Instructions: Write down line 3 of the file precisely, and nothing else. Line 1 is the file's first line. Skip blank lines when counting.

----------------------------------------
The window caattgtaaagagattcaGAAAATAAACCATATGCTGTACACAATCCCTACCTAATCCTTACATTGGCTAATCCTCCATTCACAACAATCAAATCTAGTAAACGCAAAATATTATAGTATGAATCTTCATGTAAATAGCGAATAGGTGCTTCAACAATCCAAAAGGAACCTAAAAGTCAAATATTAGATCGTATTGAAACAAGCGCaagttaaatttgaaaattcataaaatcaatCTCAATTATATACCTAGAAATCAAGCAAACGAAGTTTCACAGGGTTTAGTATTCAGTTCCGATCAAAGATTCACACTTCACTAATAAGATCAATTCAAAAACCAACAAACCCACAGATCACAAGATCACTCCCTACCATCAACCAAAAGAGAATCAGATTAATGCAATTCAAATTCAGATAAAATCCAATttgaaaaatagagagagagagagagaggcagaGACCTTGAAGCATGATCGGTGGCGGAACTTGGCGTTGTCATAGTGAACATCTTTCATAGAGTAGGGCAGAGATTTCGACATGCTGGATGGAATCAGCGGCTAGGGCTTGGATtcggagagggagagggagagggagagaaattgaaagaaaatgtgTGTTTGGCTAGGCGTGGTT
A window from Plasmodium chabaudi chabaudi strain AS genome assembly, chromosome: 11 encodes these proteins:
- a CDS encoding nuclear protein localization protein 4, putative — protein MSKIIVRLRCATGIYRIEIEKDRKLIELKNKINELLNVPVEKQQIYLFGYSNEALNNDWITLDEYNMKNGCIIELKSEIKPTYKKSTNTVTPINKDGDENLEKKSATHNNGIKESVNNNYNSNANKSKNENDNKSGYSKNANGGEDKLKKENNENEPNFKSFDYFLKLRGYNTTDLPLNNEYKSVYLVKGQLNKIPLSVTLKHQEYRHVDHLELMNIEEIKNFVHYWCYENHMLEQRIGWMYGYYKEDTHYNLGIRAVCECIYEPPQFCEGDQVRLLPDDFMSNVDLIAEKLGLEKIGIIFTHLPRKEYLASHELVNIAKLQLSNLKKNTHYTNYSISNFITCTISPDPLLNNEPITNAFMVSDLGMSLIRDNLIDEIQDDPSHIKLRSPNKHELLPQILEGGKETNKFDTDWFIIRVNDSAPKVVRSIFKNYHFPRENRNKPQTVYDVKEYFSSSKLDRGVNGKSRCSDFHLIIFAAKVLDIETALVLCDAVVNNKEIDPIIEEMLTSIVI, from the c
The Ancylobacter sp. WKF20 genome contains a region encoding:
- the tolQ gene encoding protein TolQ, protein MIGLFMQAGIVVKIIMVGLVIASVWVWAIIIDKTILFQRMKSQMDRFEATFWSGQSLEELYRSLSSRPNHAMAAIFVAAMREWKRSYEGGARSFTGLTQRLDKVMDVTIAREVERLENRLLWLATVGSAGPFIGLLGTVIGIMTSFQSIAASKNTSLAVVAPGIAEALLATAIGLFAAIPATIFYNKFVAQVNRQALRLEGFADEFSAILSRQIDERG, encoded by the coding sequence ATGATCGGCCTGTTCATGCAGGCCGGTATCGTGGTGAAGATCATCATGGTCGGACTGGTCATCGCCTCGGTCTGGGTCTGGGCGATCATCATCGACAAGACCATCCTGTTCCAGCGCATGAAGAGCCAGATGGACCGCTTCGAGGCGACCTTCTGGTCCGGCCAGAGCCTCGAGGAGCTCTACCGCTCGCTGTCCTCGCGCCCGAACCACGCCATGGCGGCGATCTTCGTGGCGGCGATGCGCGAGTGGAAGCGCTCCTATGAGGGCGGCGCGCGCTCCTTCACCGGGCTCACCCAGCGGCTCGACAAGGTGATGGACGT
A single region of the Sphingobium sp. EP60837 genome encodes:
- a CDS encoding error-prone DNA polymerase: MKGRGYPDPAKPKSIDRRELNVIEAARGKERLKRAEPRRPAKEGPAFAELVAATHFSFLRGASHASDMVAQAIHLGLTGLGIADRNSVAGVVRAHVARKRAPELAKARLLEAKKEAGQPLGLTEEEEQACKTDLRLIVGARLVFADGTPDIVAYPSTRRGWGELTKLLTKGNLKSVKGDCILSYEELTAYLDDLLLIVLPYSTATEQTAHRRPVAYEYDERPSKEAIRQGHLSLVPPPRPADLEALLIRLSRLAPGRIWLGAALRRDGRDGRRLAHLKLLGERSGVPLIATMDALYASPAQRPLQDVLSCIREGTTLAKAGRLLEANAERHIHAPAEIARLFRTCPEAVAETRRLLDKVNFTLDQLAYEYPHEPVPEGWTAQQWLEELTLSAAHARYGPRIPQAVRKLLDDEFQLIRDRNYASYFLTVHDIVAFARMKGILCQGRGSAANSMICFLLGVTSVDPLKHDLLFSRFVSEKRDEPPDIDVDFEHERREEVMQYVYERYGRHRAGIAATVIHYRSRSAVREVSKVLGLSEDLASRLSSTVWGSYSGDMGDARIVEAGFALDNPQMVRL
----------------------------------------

- a CDS encoding nuclear protein localization protein 4, putative — protein MSKIIVRLRCATGIYRIEIEKDRKLIELKNKINELLNVPVEKQQIYLFGYSNEALNNDWITLDEYNMKNGCIIELKSEIKPTYKKSTNTVTPINKDGDENLEKKSATHNNGIKESVNNNYNSNANKSKNENDNKSGYSKNANGGEDKLKKENNENEPNFKSFDYFLKLRGYNTTDLPLNNEYKSVYLVKGQLNKIPLSVTLKHQEYRHVDHLELMNIEEIKNFVHYWCYENHMLEQRIGWMYGYYKEDTHYNLGIRAVCECIYEPPQFCEGDQVRLLPDDFMSNVDLIAEKLGLEKIGIIFTHLPRKEYLASHELVNIAKLQLSNLKKNTHYTNYSISNFITCTISPDPLLNNEPITNAFMVSDLGMSLIRDNLIDEIQDDPSHIKLRSPNKHELLPQILEGGKETNKFDTDWFIIRVNDSAPKVVRSIFKNYHFPRENRNKPQTVYDVKEYFSSSKLDRGVNGKSRCSDFHLIIFAAKVLDIETALVLCDAVVNNKEIDPIIEEMLTSIVI, from the c